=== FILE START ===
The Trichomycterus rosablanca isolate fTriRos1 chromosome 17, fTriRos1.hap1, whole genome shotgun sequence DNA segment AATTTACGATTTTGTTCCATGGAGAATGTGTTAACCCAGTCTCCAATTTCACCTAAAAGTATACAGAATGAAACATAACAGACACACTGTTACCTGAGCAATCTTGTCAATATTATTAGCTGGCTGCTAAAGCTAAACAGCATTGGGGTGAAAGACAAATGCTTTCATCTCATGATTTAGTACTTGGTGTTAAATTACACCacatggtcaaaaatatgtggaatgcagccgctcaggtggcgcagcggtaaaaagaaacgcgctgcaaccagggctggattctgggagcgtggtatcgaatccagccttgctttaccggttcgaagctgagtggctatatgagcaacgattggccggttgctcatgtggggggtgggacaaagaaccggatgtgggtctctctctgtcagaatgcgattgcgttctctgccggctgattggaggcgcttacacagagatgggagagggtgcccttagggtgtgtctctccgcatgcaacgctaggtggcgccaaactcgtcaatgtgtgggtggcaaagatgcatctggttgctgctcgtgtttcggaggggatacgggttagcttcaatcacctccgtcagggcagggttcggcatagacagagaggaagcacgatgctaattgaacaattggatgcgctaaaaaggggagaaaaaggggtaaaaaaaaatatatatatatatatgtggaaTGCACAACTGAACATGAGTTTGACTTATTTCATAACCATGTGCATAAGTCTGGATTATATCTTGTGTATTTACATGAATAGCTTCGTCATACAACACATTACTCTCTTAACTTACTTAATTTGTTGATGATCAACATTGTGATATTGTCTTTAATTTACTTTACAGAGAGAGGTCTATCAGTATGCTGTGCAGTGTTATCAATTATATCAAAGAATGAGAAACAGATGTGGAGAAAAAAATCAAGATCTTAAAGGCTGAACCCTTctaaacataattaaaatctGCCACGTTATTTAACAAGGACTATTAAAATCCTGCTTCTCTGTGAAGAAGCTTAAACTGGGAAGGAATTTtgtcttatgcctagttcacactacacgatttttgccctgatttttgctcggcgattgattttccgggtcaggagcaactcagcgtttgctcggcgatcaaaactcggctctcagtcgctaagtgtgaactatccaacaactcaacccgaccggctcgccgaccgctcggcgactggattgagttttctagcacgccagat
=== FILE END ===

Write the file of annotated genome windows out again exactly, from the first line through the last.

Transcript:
The Trichomycterus rosablanca isolate fTriRos1 chromosome 17, fTriRos1.hap1, whole genome shotgun sequence DNA segment AATTTACGATTTTGTTCCATGGAGAATGTGTTAACCCAGTCTCCAATTTCACCTAAAAGTATACAGAATGAAACATAACAGACACACTGTTACCTGAGCAATCTTGTCAATATTATTAGCTGGCTGCTAAAGCTAAACAGCATTGGGGTGAAAGACAAATGCTTTCATCTCATGATTTAGTACTTGGTGTTAAATTACACCacatggtcaaaaatatgtggaatgcagccgctcaggtggcgcagcggtaaaaagaaacgcgctgcaaccagggctggattctgggagcgtggtatcgaatccagccttgctttaccggttcgaagctgagtggctatatgagcaacgattggccggttgctcatgtggggggtgggacaaagaaccggatgtgggtctctctctgtcagaatgcgattgcgttctctgccggctgattggaggcgcttacacagagatgggagagggtgcccttagggtgtgtctctccgcatgcaacgctaggtggcgccaaactcgtcaatgtgtgggtggcaaagatgcatctggttgctgctcgtgtttcggaggggatacgggttagcttcaatcacctccgtcagggcagggttcggcatagacagagaggaagcacgatgctaattgaacaattggatgcgctaaaaaggggagaaaaaggggtaaaaaaaaatatatatatatatatgtggaaTGCACAACTGAACATGAGTTTGACTTATTTCATAACCATGTGCATAAGTCTGGATTATATCTTGTGTATTTACATGAATAGCTTCGTCATACAACACATTACTCTCTTAACTTACTTAATTTGTTGATGATCAACATTGTGATATTGTCTTTAATTTACTTTACAGAGAGAGGTCTATCAGTATGCTGTGCAGTGTTATCAATTATATCAAAGAATGAGAAACAGATGTGGAGAAAAAAATCAAGATCTTAAAGGCTGAACCCTTctaaacataattaaaatctGCCACGTTATTTAACAAGGACTATTAAAATCCTGCTTCTCTGTGAAGAAGCTTAAACTGGGAAGGAATTTtgtcttatgcctagttcacactacacgatttttgccctgatttttgctcggcgattgattttccgggtcaggagcaactcagcgtttgctcggcgatcaaaactcggctctcagtcgctaagtgtgaactatccaacaactcaacccgaccggctcgccgaccgctcggcgactggattgagttttctagcacgccagat